Chicago PD 4×21 Review: New Blood in the Intelligence Unit

A new character made her bow in intelligence this week, but is she really needed?

Case Summary

Jay and Erin, after having breakfast together, respond to a bank robbery. In the process of investigating potential future robberies with the (initially reluctant) help of Detective Hailey Upton from robbery-homicide, Intelligence stumbles on another robbery. Two of the offenders escape after a shootout with the detectives, one is captured by Jay and the other gets shot by Erin. When she removes his motorcycle helmet, she realizes it’s a 14 year old and this clearly affects her throughout the case, not least when the boy’s mother emotionally confronts her at the morgue. Eventually, the team figures out that robbers all worked for Lavar Spann, a former bank robber turned cripple who is out on parole and now seeking to “mentor” young boys. However, they find no evidence linking him to the robberies and their only hope of doing so lies with one of the captured robbers, Corey. After the two that escaped are found dead, presumably murdered by Spann, Corey, under the urging of Atwater, decides to make a statement implicating Spann. However, Voight chooses to deny Corey’s statement because he knew Corey was going to end up dead like the others if he testified against Spann. Eventually, they decided to bust Spann for a parole violation, much to the ire of the State’s Attorney’s office but Voight assures Spann that the day he spends the money from the robbery, he’ll bust him.

Episode Takeaways

I actually liked that the case wasn’t tied up in a neat bow. This made for more realistic viewing because not every case in the real world is solved. But, what Voight did – sacrificing a conviction to save Corey’s life was one of the highlights of the episode. It was also the right move. Yes, they only got Spann off the street for supplying minors with alcohol but it was better than the alternative for Corey:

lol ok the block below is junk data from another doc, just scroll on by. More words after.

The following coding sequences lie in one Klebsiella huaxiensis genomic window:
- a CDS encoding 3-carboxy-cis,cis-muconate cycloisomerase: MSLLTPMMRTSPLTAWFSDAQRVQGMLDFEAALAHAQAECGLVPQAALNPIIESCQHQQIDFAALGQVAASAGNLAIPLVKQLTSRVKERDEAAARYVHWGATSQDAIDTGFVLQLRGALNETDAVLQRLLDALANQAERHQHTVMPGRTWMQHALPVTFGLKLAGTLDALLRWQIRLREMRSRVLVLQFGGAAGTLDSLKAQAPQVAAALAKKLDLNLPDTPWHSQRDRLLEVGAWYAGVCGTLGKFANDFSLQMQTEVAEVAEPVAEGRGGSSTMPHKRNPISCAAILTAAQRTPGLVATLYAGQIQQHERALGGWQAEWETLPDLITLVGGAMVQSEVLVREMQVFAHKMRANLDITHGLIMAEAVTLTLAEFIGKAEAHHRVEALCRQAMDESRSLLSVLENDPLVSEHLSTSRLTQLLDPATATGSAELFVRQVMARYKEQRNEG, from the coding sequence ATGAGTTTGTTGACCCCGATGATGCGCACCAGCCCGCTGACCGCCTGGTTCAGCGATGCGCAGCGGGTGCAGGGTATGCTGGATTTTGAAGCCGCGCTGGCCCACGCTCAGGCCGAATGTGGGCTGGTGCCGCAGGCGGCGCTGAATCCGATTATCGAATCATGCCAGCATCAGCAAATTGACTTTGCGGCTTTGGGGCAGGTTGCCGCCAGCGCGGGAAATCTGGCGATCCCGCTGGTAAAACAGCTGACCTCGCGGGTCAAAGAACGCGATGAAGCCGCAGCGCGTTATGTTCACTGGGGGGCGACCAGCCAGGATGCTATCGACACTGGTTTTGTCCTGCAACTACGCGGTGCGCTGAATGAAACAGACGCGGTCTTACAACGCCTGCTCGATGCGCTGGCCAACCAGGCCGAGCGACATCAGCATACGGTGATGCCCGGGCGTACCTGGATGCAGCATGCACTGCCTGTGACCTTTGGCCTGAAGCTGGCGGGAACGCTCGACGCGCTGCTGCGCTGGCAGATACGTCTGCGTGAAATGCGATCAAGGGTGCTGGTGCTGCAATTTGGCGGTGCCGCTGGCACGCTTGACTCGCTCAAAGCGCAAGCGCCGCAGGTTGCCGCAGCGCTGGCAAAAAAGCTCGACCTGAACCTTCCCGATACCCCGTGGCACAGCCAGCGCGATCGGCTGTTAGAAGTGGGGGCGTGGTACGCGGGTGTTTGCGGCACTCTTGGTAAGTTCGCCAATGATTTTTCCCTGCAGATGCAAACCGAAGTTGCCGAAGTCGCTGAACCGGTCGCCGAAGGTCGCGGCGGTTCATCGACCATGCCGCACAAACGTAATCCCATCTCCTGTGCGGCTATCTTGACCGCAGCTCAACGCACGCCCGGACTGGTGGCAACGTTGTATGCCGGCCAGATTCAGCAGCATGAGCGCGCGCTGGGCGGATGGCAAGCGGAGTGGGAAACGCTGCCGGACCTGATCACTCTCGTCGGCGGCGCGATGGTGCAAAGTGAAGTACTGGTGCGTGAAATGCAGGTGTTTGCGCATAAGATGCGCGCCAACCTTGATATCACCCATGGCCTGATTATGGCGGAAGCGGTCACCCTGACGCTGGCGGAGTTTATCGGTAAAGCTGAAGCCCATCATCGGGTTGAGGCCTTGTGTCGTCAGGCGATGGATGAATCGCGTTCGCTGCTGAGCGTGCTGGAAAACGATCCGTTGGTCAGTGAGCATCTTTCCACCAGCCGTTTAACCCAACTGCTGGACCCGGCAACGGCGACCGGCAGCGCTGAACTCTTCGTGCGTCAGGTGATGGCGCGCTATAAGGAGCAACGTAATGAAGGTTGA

“That kid snitches and he’s dead. So his testimony is not an option” – Voight

This yet again shows the kind of cop Voight is. Aside from truth and justice, the safety of persons is one of the most important things to him.

“What you did for Corey Jenkins, protecting him by denying his confession, I don’t know many, if any, cops that would do that”. – Upton

Yes Hailey, there’s no one quite like Voight.

On another note, Kot’s lack of empathy in his exchange with Lindsay annoyed me:

“I’m saying this case is a mess. You shot an African American teenager, who from the reports I’ve seen, never actually fired his weapon.” – Kot
“Are you kidding me? Have you ever looked down the barrel of an automatic weapon? No? Good.” – Lindsay

Not a position I imagine you would want to be in, Kot!

New Blood in Intelligence


Initially, Upton didn’t make the best of impressions with her territorial attitude over the case, spilling coffee over our favourite Sergeant Platt (not cool Upton) and calling Voight a son of a bitch, but her work with intelligence was good and so far, she seems like a solid cop with a spunky attitude. The next few episodes will tell us more, given Voight has given her an invitation to join intelligence while Burgess is on furlough.  Personally, I do not think Intelligence needs any more additions. The unit is big enough already and some of the existing cast members need more storylines. So why introduce a new character to take away from that? I like Upton and all, but I don’t think the show really needs her.

However, her history with Platt was touching. Apparently, Platt helped her through a difficult moment as a child (just how old are we to assume Upton is?) when her father was robbed and beaten (back when Platt used to work robbery-homicide):

“I became a cop because of you” – Upton

Chicago PD

That was a really touching moment.

More Linstead Frustrations

On the Linstead front, this episode was frustrating to say the least. On the bright side, they seemed slightly more comfortable around each other (although I have no idea what Jay was getting at in the opening scene). But the ending scene was difficult to watch. Although Jay comforted her when she confessed to him she was struggling with the fact she killed a kid, you could tell that as much as she wanted him to comfort her, it was still difficult for her to be so close to him.

Chicago PD

I think most fans were screaming for him to go after her when she left, but he didn’t. Their separation is still hard on them both (as for their entire fandom) so I hope this is corrected soon.

What are your thoughts on the episode?

Photo credits: Chicago PD Twitter and NBC

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